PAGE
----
This recording chronicles the live performances of Bruford Levin Upper Extremities from 1998. The disc showcases the band's unique blend of jazzy modes with Crimson-esque textures and, occasionally, just plain weirdness. Many of the tracks become looser jams in the live performance. For those who saw this tour, the disc will be a great memento. For those who didn't, it will serve as a shining example of what they missed, and encouragement to be more careful not to pass up subsequent tours. The band is Tony Levin, Bill Bruford, Chris Botti, and David Torn.
Guitarist David Torn, bassist Mick Karn, and drummer Terry Bozio play a total of over 20 instruments in this far-reaching musical experiment, released in 1994 on avant- fusion label CMP Records. Led by Torn's scattered almost-melodies, these ten tracks present a tribal jazz ambiance and near-constant guitar and bass noodling that fans of Torn and Karn's prior work will enjoy. Bozio's expressive percussion stylings are up to the drummer's world-class standard, and carry Polytown beyond the new age oblivion similar records inhabit.
Two of the most acclaimed drummers in history came together for a candid conversation and improvised performance that turned into an incredibly musical, entertaining and educational event. Terry Bozzio is one of the most respected drummers of all time. He hosts his own show on drumchannel.com,The Art of Drumming and often hosts Drum Channel's Thursday Night Live.
The sound quality is good and the performances are excellent. I recently had the opportunity to compare Kashkashian's performance with Hindemith's own 1930s recording and while I naturally give props to Hindemith for recording his own work I like Kashkashian's performance of the Op. 24 viola sonata more– not just for sound but for the speed and fire she puts into the wild fourth movement. Hindemith's contribution to viola repertoire is probably the single most important one of the 20th century and this is probably the best available recording of his works. It includes all the solo and with-piano works on just two discs. It's also nice that Kashkashian and Levin recorded the viola works that were unpublished during Hindemith's lifetime, giving us a fuller insight into his work for the instrument than we might otherwise hear.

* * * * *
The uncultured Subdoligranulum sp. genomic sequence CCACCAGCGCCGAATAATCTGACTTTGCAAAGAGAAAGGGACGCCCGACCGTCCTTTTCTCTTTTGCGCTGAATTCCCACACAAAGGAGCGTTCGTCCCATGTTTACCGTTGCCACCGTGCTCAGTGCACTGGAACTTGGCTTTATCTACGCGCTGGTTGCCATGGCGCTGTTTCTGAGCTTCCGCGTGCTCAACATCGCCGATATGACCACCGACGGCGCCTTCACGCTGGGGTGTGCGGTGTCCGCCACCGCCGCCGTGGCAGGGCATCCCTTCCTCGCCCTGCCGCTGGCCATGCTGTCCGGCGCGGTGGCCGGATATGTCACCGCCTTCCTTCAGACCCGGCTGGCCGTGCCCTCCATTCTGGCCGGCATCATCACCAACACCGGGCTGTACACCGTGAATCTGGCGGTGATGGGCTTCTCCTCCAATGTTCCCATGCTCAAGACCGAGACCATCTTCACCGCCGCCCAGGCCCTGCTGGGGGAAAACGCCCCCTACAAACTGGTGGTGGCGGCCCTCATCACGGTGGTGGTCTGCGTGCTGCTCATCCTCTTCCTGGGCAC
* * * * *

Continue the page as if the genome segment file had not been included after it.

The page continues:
These soulful Spanish and Argentinean songs arranged by violist Kim Kashkashian and pianist Robert Levin are well suited to their expressive and expansive playing. Most of the songs, ranging from works by Granados, de Falla, and Montsalvatge to early Ginastera, are written in a late romantic to early modern idiom, and many incorporate a strong folk element. The selections include rowdy, rhythmically charged dance-like songs, tender lullabies, and many flavors of love songs, from the exultant to the despairing. In addition to the better-known composers, Argentineans Carlos Guastavino and Carlos López-Buchardo make extraordinarily fine contributions. The choices of repertoire are excellent; each one of these songs is a jewel, and the ordering of the selections artful, including the surprisingly effective repetition of two songs at different points in the program. The transcriptions are inventive and imaginative, with the vocal lines idiomatically adapted for the viola's expressive capabilities.